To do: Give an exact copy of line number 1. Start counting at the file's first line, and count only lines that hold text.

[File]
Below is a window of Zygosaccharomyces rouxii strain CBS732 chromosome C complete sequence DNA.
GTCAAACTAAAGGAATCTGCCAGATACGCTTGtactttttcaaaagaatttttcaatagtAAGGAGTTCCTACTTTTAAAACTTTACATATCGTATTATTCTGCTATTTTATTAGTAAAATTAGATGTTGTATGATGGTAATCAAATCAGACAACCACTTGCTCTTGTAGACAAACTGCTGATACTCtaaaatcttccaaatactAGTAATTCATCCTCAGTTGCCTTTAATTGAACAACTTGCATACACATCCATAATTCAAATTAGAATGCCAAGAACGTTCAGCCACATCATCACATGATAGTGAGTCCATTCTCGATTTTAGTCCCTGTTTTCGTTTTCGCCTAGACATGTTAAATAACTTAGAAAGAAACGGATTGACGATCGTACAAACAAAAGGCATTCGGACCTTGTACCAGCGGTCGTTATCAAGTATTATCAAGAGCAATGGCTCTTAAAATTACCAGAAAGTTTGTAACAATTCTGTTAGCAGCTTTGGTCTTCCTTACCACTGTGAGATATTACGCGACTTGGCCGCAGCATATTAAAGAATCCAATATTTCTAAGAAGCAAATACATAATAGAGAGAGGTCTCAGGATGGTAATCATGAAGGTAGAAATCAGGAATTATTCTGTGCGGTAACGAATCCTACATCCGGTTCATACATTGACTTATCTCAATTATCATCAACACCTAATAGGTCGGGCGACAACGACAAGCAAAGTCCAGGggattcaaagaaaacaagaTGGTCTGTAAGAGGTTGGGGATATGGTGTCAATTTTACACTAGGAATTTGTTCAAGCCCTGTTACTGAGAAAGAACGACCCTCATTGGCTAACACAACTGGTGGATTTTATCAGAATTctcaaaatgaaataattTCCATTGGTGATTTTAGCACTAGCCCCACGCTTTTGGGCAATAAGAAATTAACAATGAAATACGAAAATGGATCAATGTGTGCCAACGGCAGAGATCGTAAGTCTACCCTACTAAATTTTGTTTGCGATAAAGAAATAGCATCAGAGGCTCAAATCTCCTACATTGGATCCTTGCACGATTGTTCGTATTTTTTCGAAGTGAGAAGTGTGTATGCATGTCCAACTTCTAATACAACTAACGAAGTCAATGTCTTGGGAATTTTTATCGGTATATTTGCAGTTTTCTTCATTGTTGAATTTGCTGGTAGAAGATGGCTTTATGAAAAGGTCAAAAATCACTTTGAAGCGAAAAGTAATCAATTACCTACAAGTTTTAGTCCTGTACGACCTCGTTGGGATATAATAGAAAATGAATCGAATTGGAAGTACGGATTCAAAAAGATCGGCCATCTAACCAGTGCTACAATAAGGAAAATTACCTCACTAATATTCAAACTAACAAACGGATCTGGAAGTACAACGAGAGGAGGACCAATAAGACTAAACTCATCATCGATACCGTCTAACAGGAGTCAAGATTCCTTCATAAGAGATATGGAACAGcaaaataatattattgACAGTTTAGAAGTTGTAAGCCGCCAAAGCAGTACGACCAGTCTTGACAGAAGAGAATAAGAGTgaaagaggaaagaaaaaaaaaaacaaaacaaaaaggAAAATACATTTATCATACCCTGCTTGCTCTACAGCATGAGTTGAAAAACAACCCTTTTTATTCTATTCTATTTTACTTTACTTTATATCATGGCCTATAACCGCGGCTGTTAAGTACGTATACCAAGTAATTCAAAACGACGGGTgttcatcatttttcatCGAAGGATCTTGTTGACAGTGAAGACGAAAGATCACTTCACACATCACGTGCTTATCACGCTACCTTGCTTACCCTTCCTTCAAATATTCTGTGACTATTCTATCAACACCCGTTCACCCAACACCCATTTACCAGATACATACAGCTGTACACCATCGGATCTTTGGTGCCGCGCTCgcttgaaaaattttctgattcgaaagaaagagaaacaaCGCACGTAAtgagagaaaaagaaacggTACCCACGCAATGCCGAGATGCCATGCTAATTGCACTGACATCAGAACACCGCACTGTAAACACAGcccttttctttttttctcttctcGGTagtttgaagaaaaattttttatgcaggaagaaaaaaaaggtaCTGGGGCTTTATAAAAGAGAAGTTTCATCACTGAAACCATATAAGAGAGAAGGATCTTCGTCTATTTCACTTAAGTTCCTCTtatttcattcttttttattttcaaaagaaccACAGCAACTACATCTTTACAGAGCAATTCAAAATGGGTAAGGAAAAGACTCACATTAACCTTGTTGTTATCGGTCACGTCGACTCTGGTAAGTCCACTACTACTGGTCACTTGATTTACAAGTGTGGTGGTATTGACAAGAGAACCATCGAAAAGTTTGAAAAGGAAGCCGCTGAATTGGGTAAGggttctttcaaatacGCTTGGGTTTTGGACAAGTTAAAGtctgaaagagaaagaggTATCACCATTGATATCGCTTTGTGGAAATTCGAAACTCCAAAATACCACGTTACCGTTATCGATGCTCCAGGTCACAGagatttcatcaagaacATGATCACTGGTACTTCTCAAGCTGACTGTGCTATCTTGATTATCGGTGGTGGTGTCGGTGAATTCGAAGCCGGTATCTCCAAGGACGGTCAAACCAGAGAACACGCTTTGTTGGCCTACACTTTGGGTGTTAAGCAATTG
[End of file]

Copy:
Below is a window of Zygosaccharomyces rouxii strain CBS732 chromosome C complete sequence DNA.